Trying to find an answer through Google, not having much luck - so confusing!
The situation: there was a private loan made between two acquaintances. The loan was $30,000 principal, with $12,000 in agreed-upon total interest. The loan was to be outstanding for 8 months before repayment started. Depending on how you measure the interest percent, it's 40% (on 8 months) or 60% (across the year). Those percentages might be calculated the wrong way, but it's definitely way above the 10% cap I saw online from the CA constitution.
My question: does that 10% usury cap from the CA constitution apply to this kind of private loan? If so, are there any remedies to get out of the outrageous interest, or any penalties on the person who lent the money?
Any insight or links would be much appreciated.
Real Estate Attorney
I just finished trying a usury case. The penalty for the lender is they get no interest at all on the loan. The reward for the borrower is they can get up to three times the amount of the interest paid as an offset to the principal.
The response given is not intended to create, nor does it create an ongoing duty to respond to questions. The response does not form an attorney-client relationship, nor is it intended to be anything other than the educated opinion of the author. It should not be relied upon as legal advice. The response given is based upon the limited facts provided by the person asking the question. To the extent additional or different facts exist, the response might possibly change. Attorney is licensed to practice law only in the State of California. Responses are based solely on California law unless stated otherwise.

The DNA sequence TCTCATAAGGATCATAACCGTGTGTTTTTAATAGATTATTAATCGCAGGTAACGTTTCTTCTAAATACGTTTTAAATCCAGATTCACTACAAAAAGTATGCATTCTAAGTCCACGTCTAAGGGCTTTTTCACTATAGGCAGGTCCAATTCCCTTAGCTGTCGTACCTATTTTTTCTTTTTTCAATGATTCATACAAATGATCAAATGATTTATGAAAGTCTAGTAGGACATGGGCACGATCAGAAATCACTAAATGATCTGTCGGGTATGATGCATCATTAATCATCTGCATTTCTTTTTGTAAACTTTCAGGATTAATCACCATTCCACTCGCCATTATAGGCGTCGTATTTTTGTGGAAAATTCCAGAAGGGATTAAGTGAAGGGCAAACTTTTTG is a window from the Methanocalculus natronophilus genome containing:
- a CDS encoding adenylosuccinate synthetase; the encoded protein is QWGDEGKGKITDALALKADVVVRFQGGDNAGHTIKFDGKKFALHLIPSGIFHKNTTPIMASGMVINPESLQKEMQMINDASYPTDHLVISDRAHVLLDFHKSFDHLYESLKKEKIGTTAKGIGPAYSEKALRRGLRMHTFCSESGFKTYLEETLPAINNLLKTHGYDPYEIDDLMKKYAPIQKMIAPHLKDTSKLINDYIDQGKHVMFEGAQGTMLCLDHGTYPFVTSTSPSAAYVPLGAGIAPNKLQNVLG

Yes, this cap applies, unless one of the many exceptions applies also. The exceptions include apply to loans made by CA licensed financial lenders, pawnbrokers, time payment contracts where the seller finances the purchase of goods by extending the payment over a period of time, etc... The usury laws also don't apply to loans made by a CA licensed real estate broker when the loan is secured (in whole or in part) by real estate.
Consult a lawyer to disclose exactly what kind of loan this is to see if you can challenge the interest. There are penalties involved, so you should find out if this loan's interest is enforceable before you make any repayments.
Disclaimer: Please note that this answer does not constitute legal advice, and should not be relied on, since each state has different laws, each situation is fact specific, and it is impossible to evaluate a legal problem without a comprehensive consultation and review of all the facts and documents at issue. This answer does not create an attorney-client relationship.
Criminal Defense Attorney
I agree with Ms. Koslyn's excellent answer. Speak to a lawyer about this matter immediately and see what can be discovered. Spend the money on the lawyer and you'll usually get better results on this type of thing.